1. Burien Mayor Sofia Aragon, who’s running for the King County Council seat being vacated by Joe McDermott, reportedly caused jaws to drop at a “Tea Time with the Candidates” event at Wing Luke Museum last week when she brought up the death of 20-year-old student Tommy Le, who was shot by a King County sheriff’s deputy, as an apparent counterexample in response to a question about police violence and accountability.
According to community advocate Linh Thai, who worked to help pass the statewide police accountability initiative I-940 in the wake of Le’s death, moderator Wren Wheeler asked Aragon a question about police violence, naming Le in a list of people unjustly killed by police in King County. After giving a standard response about the need for accountability, Aragon pivoted, unprompted, back to Le, saying he had drugs in his system and was acting erratically when he was killed.
During an internal investigation into Le’s death, the sheriff’s office claimed the deputies were acting in self-defense and that Le had charged at them with a knife; a subsequent outside investigation found that Le had been shot in the back, had no knife, and may have been holding a ballpoint pen. After losing virtually every appeal it filed in the case, the county settled with Le’s family in a civil suit for $5 million.
Thai said the room went silent when Aragon implied Le had been in some way responsible for his own death. “Nobody asked her, nobody prompted her, she just decided on her won that ‘this is just something I should have something to say about,'” Thai said. “She said, ‘Let me circle back to the Tommy Le case and let me remind everyone that in the autopsy, there was a trace of drugs and also there was a report that things things were questionable about his mental health…” and I’m going, ‘Who asked you?'”
Aragon did not immediately respond to a request for comment.
Thai, who was queued up to ask the next question, said he took the opportunity to correct the record about Le’s death. “I was like, ‘I am not here to pick a fight with you on this, but what you said is just factually incorrect,” he said. “Regardless of whether there were drugs or mental health issues involved, there was no justification whatsoever for the manner in which Tommy Le was killed by the King County Sheriff’s Office—whatsoever.”
Later, Thai issued a public call for Aragon to apologize for her comments, which “have the potential to reopen old wounds, further deepening the pain that the Le family has endured for far too long. Most importantly, she might be governed and advanced policies that may not hold law enforcement to be accountable.”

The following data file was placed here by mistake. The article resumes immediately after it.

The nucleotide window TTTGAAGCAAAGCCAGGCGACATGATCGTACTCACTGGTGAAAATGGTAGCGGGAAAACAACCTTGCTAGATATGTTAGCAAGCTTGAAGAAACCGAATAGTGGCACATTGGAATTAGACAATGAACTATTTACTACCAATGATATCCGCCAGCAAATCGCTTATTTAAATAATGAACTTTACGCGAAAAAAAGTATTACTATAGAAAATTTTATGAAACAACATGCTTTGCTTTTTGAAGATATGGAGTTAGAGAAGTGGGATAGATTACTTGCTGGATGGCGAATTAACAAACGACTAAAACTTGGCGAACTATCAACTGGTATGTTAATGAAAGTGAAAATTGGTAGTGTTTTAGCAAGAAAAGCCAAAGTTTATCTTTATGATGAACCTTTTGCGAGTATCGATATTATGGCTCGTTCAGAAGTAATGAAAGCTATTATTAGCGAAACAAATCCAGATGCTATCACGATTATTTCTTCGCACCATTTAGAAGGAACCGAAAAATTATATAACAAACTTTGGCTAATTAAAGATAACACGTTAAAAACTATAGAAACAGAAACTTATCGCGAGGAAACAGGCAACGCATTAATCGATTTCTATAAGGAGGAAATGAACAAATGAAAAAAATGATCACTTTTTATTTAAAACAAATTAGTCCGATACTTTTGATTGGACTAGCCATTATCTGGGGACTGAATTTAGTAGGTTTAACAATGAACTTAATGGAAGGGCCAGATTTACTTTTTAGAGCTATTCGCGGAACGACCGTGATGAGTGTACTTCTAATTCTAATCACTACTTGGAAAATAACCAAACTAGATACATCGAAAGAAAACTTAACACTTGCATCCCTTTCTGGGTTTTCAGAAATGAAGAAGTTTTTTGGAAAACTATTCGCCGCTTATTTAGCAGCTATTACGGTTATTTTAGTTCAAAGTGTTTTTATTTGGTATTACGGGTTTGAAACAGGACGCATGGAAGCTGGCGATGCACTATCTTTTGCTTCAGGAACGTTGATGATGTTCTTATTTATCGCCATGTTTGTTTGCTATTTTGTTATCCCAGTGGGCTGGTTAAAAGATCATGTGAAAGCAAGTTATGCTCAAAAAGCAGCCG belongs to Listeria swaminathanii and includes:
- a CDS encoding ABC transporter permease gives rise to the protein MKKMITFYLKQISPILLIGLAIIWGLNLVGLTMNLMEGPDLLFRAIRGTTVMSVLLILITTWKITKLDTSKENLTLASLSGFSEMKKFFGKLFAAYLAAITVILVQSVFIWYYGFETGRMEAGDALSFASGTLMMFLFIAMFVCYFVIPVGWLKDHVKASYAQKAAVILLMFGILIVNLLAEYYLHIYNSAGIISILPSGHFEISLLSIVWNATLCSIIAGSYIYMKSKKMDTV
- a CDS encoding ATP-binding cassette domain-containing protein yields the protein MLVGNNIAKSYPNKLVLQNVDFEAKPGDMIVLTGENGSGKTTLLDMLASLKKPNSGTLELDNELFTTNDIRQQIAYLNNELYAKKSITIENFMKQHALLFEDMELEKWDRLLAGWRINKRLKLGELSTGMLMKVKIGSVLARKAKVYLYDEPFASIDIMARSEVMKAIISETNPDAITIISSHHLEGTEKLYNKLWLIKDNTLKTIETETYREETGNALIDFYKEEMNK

Mosqueda, who appeared after Aragon, said she was waiting to speak in a green room and didn’t hear Aragon’s remarks.
2. Big businesses will dominate airwaves and mailboxes again this year, spamming voters with cookie-cutter messages accusing progressives of coddling drug dealers, hating police, and supporting encampments all over the city.
Real-estate companies and other business interests are outspending labor by about four to one so far in their efforts to elect city council candidates they believe will be sympathetic to their political goals. Not all candidates are equal, however; business-backed independent expenditure campaigns have raised far more (nearly $300,000) in their effort to elect Meta attorney Rob Saka (and defeat former Amazon labor activist Maren Costa) in District 1, for example, than they have to elect Chinatown0International neighborhood activist Tanya Woo, running against incumbent Tammy Morales in District 2 ($112,000, including a $10,000 donation from Bellevue resident and musician Krist Novoselic).
Similarly named campaigns (“Greenwood Neighbors,” “University Neighbors,” etc.) have popped up in six of the seven council districts (sorry, Pete Hanning), each backed by organizations like the Master Builders Association of King County, the Seattle Hotel Association, and the Seattle Restaurant Alliance, and companies like Goodman Real Estate, Dunn Lumber, and Saltchuk Resources.
In addition to Saka and Woo, they’re backing former Seattle employee Maritza Rivera over tech urbanist Ron Davis in District 4 ($259,000) former judge Cathy Moore over social equity consultant Christiana ObeySumner in District 5 ($185,000); retired Navy veteran Bob Kettle over incumbent Andrew Lewis in District 7 ($129,000); and cannabis entrepreneur Joy Hollingsworth over former Transportation Choices Coalition director Alex Hudson in District 3 ($51,000).
Labor, in contrast, has raised less than $250,000 for all its candidates combined. That includes $91,000 for Costa from a coalition of unions, $43,000 for Hudson from a similar coalition, and $102,000 from UNITE HERE Local 8, the hotel workers’ union, to support six candidates, including Hollingsworth, Moore, and District 6 incumbent Dan Strauss. (UNITE HERE’s mailers for Hollingsworth promise “Good jobs in new hotels. Make Seattle a better place.”) Even counting a $10,000 contribution from SEIU 775, the home health care workers’ union, to a pro-Lewis PAC called Energize Seattle, it’s obvious businesses will outspend labor the same way it always does—something to keep in mind the next time a Seattle Times editorial tries to both-sides the influence of “special interests” in local elections.